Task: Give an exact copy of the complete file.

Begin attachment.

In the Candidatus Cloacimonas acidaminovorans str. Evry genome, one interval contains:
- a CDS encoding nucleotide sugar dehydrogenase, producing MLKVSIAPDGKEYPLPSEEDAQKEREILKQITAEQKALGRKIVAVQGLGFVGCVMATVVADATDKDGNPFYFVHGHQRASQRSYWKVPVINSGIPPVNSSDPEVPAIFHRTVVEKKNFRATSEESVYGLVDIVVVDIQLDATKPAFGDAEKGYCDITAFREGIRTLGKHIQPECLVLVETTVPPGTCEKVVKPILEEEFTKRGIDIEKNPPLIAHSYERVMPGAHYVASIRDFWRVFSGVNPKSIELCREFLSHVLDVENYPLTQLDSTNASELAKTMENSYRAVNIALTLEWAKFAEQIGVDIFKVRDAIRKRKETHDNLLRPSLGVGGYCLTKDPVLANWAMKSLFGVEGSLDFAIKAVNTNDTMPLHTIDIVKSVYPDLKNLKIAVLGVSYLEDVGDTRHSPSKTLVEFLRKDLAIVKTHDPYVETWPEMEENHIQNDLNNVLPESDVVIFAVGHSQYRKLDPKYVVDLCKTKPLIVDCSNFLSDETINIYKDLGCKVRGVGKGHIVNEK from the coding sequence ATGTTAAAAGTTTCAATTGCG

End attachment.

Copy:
In the Candidatus Cloacimonas acidaminovorans str. Evry genome, one interval contains:
- a CDS encoding nucleotide sugar dehydrogenase, producing MLKVSIAPDGKEYPLPSEEDAQKEREILKQITAEQKALGRKIVAVQGLGFVGCVMATVVADATDKDGNPFYFVHGHQRASQRSYWKVPVINSGIPPVNSSDPEVPAIFHRTVVEKKNFRATSEESVYGLVDIVVVDIQLDATKPAFGDAEKGYCDITAFREGIRTLGKHIQPECLVLVETTVPPGTCEKVVKPILEEEFTKRGIDIEKNPPLIAHSYERVMPGAHYVASIRDFWRVFSGVNPKSIELCREFLSHVLDVENYPLTQLDSTNASELAKTMENSYRAVNIALTLEWAKFAEQIGVDIFKVRDAIRKRKETHDNLLRPSLGVGGYCLTKDPVLANWAMKSLFGVEGSLDFAIKAVNTNDTMPLHTIDIVKSVYPDLKNLKIAVLGVSYLEDVGDTRHSPSKTLVEFLRKDLAIVKTHDPYVETWPEMEENHIQNDLNNVLPESDVVIFAVGHSQYRKLDPKYVVDLCKTKPLIVDCSNFLSDETINIYKDLGCKVRGVGKGHIVNEK from the coding sequence ATGTTAAAAGTTTCAATTGCG